There's a special category of "using little round things to join parallel surfaces together" which I want to discuss separately, and that's using through-bolts with spacers.
I draw a distinction between this and just using threaded standoffs because of how the forces interact in the material.A Little More on Preload
As mentioned previously, preload is the selective application of forces to a structure such that external loads manifested as forces must cancel
the preload first, before the structure shifts. A great in-depth preload explanation worth reading through is here
, as well as Fundamentalschapter 9, page 16
.The Effects of Preload on Spacers
We aim to exact a slightly different end to using preload on bolted spacers. It's not so much the tensile
loading that is beneficial so much as the ability to change the type of loading on the spacer's walls from bending to tension and compression. The total increase in rigidity comes from two main sources:
- The outside of the sleeve is put into compression. A bending load will tend to compress one side more while relieving the other side. If there was no existing compressive stress, then the material will deform more before the same levels of stress occur within it. The stronger the material, the more compressive stress can be added (the stronger the preload). This works until the bending causes the compressed side to rupture (buckle outwards), and the other side to irreversibly stretch (plastic deformation).
- Trivially speaking, the addition of a much more rigid core (assuming the structural material is substantially softer than the bolt material) means the bolt does "feel" some of the fastening force, and contributes to rigidity by virtue of being .... much more rigid. The closer the bolt and material are in elastic modulus, the less this effect comes into play. Typically, high-strength steel bolts are used in aluminum or even plastics, so this method has meaningful contribution.
See image 2 for a finite element simulation of two situations where a Little Round Thing is used to bind two plates of metal together. I've even included and simulated contacts for fake screws! The spacers and walls are defined to be aluminum and the bolts themselves to be high strength steel. An equal 100 lb-force load is exerted on both ends, and the ends are separated by a narrow bridge so they do not "feel" eachother but remain contiguous.
Notice the substantially less deflection on the preloaded side. In this case, roughly 50% less. (Be aware that this is a coincidence - there's no particular arrangement of geometry that guaranteed the 50% - it is not a rule that "preloaded things are twice as stiff as not").Don't Forget to Tighten Your Bolts!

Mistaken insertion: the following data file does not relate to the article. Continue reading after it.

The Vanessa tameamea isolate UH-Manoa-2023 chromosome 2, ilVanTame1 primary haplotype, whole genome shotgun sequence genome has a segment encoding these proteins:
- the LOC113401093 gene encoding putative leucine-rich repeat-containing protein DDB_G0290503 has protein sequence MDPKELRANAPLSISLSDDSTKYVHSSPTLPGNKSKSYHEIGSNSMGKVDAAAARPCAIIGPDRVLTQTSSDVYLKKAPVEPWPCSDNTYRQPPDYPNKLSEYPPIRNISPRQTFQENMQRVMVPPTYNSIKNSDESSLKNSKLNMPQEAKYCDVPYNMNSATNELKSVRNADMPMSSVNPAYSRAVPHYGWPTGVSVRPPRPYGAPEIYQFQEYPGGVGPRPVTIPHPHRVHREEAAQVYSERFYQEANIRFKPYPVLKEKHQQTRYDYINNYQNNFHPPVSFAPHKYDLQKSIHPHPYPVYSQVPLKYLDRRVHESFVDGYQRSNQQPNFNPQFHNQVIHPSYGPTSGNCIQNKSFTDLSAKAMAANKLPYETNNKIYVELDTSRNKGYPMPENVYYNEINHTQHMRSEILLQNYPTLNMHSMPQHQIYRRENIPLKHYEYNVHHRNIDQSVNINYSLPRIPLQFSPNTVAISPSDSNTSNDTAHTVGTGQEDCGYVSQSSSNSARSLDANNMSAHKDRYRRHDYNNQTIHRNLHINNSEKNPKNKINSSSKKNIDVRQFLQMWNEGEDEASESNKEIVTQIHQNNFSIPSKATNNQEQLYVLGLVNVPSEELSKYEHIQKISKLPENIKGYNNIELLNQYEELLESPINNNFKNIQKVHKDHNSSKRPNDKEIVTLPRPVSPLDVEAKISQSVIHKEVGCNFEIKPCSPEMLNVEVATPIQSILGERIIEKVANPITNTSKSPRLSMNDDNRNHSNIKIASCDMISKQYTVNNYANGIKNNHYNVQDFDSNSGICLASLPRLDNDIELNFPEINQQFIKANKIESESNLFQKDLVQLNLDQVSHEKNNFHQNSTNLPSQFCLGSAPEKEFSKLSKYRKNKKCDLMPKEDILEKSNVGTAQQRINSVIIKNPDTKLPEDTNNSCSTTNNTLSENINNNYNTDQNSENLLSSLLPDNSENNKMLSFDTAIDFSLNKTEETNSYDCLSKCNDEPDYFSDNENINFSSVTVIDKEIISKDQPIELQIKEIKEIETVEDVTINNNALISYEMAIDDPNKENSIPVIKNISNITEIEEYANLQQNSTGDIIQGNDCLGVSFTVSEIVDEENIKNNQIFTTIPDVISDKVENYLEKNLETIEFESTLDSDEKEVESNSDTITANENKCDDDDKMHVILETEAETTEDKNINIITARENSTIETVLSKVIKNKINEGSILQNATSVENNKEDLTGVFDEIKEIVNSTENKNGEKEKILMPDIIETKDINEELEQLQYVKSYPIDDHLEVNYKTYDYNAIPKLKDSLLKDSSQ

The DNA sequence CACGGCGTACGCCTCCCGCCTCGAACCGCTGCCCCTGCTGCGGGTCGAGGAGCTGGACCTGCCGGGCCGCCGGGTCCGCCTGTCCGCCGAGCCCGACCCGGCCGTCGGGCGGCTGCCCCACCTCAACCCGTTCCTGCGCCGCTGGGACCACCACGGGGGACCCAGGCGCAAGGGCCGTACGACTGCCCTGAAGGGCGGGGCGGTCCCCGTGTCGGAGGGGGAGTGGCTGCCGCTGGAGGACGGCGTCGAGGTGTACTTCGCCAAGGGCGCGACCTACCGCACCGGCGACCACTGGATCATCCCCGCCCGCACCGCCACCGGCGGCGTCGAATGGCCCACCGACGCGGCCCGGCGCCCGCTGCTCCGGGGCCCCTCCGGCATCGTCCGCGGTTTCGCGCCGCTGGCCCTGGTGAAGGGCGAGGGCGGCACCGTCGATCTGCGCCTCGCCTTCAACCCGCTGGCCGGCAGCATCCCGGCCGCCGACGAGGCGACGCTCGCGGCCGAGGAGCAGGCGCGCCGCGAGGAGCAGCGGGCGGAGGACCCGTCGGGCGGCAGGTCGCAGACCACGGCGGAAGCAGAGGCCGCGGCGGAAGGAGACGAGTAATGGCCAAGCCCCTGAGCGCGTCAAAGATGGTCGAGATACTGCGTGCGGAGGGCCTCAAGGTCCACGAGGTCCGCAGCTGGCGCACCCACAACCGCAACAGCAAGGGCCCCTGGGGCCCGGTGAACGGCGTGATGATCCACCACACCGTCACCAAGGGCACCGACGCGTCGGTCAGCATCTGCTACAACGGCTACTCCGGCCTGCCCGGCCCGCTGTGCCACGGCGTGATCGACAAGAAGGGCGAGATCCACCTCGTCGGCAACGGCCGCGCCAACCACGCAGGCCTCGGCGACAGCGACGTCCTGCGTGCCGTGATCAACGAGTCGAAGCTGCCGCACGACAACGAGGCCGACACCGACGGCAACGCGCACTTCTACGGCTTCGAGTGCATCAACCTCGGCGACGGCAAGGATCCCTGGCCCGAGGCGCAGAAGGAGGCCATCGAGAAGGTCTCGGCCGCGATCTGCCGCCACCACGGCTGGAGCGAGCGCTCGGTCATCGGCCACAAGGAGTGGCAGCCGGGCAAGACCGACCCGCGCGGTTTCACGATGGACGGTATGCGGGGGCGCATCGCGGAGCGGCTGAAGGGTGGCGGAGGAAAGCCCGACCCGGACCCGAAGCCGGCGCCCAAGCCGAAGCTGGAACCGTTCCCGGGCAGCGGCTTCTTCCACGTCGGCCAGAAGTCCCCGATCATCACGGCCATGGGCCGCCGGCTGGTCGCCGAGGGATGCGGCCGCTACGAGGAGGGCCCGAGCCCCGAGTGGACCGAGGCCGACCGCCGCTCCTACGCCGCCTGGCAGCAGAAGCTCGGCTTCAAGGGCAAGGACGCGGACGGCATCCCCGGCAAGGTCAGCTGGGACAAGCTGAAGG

Image 3 shows what happens when only 5 lb-force of preload is applied to the screw. That's basically hand-tight.
A few other conditions had to be changed as a consequence - I no longer had the joy of modeling the sliding friction between materials on the right side as infinite due to the lack of preload force, for instance. A sliding fit with friction was selected instead for both the bolt head and the shaft of the bolt.
As can be seen, the unthreaded standoff is actually somewhat worse
. This can be explained by it being mostly hollow, and therefore deforming more for the same applied force. In real life, the steel bolt would be taking up the majority of the load since it is much more rigid despite being closer to the center (neutral, zero-length-change axis) of the bend.Long vs. Short: Bending vs. Shear
This method is more useful for longer spans - the effect becomes less pronounced as the standoff length approaches 3 to 5 times its diameter from above, as the loading force embodies itself more as shear
than bending. Image 4 is the same structure, with 500 lbforce preload again, but with only 1.5" long spacers. There isn't too much difference in this case.Why you might not want to use bolted spacers
While they may seem better for many applications, there's some practical downsides to spacers. They require a discrete mating fastener like a nut on the other end. It's always a good idea to add a flat washer
to both sides to increase the mating surface and prevent embedding or local plastic deformation. So, in applications where you can't easily reach the other side of the material being fastened (to tighten the nut), or in very soft materials, a bolt-through spacer is not as practical, or perhaps even as strong, as a threaded standoff.